One com­fort for Goodacre and her girls was the news that she would not have to un­dergo chemo­ther­apy. “It seems

like a small thing, but when the girls heard I wouldn’t lose my hair it made them feel bet­ter, and I get that,” she says. Still, her treat­ment has been gru­elling: “The lumpec­tomy didn’t come back with clean mar­gins.” Pathol­ogy tests showed she also had ex­ten­sive duc­tal car­ci­noma in situ, a less in­va­sive form of the dis­ease. “So I had to go in for a sec­ond surgery the very next day. And then ra­di­a­tion ab­so­lutely wiped me out. And since then there’s been the Tamox­ifen, which I’ve now been tak­ing for five years.”

Tamox­ifen, an oe­stro­gen mod­u­la­tor taken in pill form that helps pre­vent the devel­op­ment of hor­mone re­cep­tor–pos­i­tive breast can­cers, can have dif­fi­cult side ef­fects. “It threw me right into menopause,” she says. “And then there was the weight gain.” As some­one who once had a ca­reer built on pos­ing in lin­gerie and swim­suits, Goodacre has found her­self in a size and shape she had never be­fore ex­pe­ri­enced. (The drug can lead to weight gain, par­tic­u­larly in the mid­sec­tion, a side ef­fect with the dreaded nick­name Tamox­ifen Tummy.) “I’ve al­ways been a pretty fit per­son, and so to be just rounder and heav­ier and not to re­ally be able to do much about it—that’s been hard. It’s taken a lot out of my self­con­fi­dence,” she says. Con­nick un­der­stands her struggles. “It’s not silly and it’s not vain,” he ex­plains. “It’s a part of how the cancer and the treat­ment im­pacted her, and it was a real is­sue, even though she will al­ways be the most beau­ti­ful woman in the world.”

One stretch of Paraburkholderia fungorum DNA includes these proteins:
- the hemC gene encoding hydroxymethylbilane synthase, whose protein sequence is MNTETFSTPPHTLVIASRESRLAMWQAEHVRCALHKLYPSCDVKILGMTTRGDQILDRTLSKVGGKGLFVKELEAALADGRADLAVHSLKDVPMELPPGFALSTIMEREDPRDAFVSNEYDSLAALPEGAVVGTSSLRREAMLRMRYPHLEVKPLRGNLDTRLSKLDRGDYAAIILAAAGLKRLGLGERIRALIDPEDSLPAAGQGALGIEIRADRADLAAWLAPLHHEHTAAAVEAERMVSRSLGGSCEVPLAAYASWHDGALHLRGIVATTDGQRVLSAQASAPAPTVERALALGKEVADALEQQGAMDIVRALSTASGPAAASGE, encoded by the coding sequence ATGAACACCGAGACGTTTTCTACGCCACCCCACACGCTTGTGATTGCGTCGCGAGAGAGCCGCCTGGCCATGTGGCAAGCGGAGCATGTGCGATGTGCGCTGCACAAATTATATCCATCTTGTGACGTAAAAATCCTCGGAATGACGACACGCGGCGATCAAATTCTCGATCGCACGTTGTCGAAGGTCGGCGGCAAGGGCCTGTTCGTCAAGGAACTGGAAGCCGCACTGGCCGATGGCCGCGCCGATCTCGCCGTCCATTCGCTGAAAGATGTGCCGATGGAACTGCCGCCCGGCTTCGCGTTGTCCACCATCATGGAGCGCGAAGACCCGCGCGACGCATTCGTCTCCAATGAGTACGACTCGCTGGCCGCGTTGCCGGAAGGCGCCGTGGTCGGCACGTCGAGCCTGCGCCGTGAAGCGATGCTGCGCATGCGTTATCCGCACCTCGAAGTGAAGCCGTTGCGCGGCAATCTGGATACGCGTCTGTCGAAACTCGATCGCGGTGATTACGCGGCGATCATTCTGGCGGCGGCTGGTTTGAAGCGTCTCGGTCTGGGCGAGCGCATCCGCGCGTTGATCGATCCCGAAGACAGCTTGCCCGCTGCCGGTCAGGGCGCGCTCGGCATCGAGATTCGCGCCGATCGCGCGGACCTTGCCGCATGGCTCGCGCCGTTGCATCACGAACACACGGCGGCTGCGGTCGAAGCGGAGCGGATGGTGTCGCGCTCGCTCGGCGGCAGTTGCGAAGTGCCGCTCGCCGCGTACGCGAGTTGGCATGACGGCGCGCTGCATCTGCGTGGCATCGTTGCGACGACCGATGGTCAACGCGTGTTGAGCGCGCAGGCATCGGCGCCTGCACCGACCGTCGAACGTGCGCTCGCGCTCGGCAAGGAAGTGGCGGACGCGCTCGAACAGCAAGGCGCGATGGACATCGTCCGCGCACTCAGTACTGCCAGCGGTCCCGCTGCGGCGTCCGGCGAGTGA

Now, as she ap­proaches the five-year mark of re­mis­sion, Goodacre is look­ing for­ward to stop­ping Tamox­ifen soon and telling the world what few out­side her fam­ily knew. But speak­ing openly about the ordeal still feels some­what strange for them both. “It wasn’t like we were su­per­sti­tious, like if we said some­thing about be­ing in the clear we’d some­how jinx it,” Goodacre says. “But we wanted to be well on the other side of things be­fore we told ev­ery­body. The doc­tors all say that af­ter the five-year mark, things look op­ti­mistic, so we’re start­ing to feel pretty good.” Goodacre also wants to spread the word about dense breasts and the need for ul­tra­sounds as well as mam­mo­grams. “I’d never heard about dense breasts,” she re­calls. “And if I’d only had a mam­mo­gram and walked away for the next year, things could have turned out so dif­fer­ently for me. Es­pe­cially if your doc­tor in­di­cates from your mam­mo­gram that you have dense breasts, you have to get a sono­gram.”

Both Con­nick and Goodacre say their story is far from over. “It’s not some­thing that’s just go­ing to go away like it never hap­pened,” Goodacre says. “I’ll al­ways be a lit­tle ner­vous, al­ways hav­ing to get checked, al­ways hop­ing it doesn’t come back.” Her hus­band, for one, has the same hope he did af­ter their very first en­counter. “I knew as soon as I met her that I wanted to grow old with her,” Con­nick says of his wife. “I’m so grate­ful that I still can.”

“I want as many years as I can get with her. I want to know what she’ll look like when she’s old” —Harry Con­nick Jr

“We al­ways knew we could get through any­thing to­gether, but this sort of proved it,” says Con­nick, pho­tographed for WHO’S US sis­ter mag­a­zine, Peo­ple, with wife Jill Goodacre on Oct. 16.

“This has felt like such a long road at times,” says Goodacre (at home with Con­nick in 2013, one year into her cancer bat­tle).